Association Between Carotid Bulb Diaphragm and Ischemic Stroke in Young Afro-Caribbean Patients
A Population-Based Case–Control Study
Background and Purpose—Carotid bulb diaphragm (CBD) has been described in young carotid ischemic stroke (CIS) patients, especially in blacks. However, the prevalence of CBD in CIS patients is unknown, and whether CBD is a risk factor for CIS remains unclear. We assessed the association between CBD and incident CIS in a population-based study.
Methods—We selected all young (<55 years) CIS patients from a 1-year population-based cohort study in the Afro-Caribbean population of Martinique in 2012. All patients had a comprehensive work-up including a computed tomographic angiography. We calculated CIS associated with ipsilateral CBD incidence with 95% confidence intervals using Poisson distribution. We then selected age- and sex-matched controls among young (<55 years) Afro-Caribbean stroke-free patients admitted for a road crash who routinely had computed tomographic angiography. Odds ratio (ORs) were calculated by conditional logistic regression adjusted for hypertension, dyslipidemia, diabetes and smoking.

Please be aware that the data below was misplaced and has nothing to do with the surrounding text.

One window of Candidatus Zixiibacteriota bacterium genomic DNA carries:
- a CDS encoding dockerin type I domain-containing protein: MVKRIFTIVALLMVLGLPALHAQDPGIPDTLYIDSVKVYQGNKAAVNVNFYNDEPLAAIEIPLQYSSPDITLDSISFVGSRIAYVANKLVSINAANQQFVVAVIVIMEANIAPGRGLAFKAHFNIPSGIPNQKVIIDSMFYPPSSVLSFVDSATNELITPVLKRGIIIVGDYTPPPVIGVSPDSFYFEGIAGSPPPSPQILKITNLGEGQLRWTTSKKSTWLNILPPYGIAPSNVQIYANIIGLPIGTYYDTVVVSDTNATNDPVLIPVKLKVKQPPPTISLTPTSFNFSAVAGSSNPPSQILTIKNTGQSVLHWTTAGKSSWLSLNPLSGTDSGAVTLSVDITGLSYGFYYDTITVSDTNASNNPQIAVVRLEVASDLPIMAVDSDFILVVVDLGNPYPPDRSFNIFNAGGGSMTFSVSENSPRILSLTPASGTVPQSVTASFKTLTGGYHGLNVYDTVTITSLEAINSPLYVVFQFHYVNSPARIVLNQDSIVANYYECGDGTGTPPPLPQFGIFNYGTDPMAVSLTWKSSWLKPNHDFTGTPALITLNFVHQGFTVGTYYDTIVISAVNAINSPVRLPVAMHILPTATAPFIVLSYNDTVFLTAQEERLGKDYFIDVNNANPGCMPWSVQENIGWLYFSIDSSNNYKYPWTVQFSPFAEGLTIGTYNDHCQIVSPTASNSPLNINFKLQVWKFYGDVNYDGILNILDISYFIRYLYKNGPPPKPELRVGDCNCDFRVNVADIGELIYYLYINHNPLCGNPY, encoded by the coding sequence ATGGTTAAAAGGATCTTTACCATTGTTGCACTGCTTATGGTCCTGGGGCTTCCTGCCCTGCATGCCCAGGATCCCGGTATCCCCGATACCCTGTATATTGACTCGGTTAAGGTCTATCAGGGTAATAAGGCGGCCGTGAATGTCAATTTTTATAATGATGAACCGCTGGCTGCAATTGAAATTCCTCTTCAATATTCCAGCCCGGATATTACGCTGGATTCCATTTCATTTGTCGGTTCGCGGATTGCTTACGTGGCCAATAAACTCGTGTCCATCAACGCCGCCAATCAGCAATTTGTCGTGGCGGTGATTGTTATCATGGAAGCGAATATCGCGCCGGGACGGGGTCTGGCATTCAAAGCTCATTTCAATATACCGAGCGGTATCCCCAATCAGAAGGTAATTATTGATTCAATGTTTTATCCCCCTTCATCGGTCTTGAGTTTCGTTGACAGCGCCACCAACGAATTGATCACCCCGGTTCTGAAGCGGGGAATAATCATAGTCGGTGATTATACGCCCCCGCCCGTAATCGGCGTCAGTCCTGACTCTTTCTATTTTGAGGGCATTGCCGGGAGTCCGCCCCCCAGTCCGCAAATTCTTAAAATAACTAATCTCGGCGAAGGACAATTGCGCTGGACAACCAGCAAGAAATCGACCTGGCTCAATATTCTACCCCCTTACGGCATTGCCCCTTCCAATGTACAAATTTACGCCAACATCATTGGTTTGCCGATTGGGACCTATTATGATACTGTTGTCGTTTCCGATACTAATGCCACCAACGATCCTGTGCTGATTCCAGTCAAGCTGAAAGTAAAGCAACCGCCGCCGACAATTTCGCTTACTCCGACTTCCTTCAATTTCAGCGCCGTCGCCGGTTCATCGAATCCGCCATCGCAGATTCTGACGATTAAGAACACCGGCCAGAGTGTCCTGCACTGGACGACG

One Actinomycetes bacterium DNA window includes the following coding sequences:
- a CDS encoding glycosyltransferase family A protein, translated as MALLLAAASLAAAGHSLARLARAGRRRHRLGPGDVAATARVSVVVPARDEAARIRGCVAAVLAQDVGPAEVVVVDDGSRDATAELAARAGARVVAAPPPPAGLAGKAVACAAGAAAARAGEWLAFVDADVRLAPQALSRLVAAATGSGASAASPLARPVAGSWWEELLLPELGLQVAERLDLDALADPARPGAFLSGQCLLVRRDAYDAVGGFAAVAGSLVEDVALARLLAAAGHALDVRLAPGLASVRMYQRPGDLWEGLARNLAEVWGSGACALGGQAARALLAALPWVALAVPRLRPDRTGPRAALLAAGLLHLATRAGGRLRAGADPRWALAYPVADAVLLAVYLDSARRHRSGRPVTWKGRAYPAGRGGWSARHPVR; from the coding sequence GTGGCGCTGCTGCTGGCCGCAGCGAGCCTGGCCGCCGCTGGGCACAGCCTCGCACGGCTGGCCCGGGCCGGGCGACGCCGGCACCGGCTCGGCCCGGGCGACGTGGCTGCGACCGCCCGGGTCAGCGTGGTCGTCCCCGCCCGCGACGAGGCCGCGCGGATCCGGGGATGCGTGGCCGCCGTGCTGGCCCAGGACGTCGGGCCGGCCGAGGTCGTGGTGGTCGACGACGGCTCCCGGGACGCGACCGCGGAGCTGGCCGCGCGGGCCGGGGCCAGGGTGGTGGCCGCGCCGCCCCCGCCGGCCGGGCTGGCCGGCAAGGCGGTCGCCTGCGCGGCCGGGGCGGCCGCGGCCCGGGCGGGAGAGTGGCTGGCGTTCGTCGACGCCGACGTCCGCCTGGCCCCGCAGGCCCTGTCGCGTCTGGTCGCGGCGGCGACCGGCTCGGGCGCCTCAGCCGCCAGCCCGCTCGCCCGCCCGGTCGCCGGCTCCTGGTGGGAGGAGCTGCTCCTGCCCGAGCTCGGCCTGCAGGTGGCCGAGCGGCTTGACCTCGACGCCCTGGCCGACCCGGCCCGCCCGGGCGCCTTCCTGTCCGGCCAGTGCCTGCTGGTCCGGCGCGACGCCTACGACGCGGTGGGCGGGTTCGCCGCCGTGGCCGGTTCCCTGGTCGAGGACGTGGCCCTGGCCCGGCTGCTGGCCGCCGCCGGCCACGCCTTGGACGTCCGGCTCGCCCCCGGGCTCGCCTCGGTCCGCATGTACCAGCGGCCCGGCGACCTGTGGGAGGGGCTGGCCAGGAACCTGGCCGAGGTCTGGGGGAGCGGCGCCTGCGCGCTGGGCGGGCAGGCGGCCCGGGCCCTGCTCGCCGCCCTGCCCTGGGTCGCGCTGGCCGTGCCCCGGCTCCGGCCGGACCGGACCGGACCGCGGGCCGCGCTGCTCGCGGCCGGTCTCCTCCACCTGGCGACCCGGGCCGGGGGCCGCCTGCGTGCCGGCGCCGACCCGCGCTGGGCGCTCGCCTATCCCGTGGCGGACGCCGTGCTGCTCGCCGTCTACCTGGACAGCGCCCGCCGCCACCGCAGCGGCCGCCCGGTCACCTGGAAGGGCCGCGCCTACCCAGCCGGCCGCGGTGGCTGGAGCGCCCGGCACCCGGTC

Results—CIS associated with ipsilateral CBD incidence was 3.8 per 100 000 person-years (95% confidence interval, 1.4–6.1). Prevalence of ipsilateral CBD was 23% in all CIS and 37% in undetermined CIS patients. When restricted to undetermined CIS, CBD prevalence was 24 times higher than that in controls (adjusted OR, 24.1; 95% confidence interval, 1.8–325.6).
Conclusions—CBD is associated with an increased risk of ipsilateral CIS in young Afro-Caribbean population.
- Received April 30, 2016.
- Revision received July 29, 2016.
- Accepted August 4, 2016.
- © 2016 American Heart Association, Inc.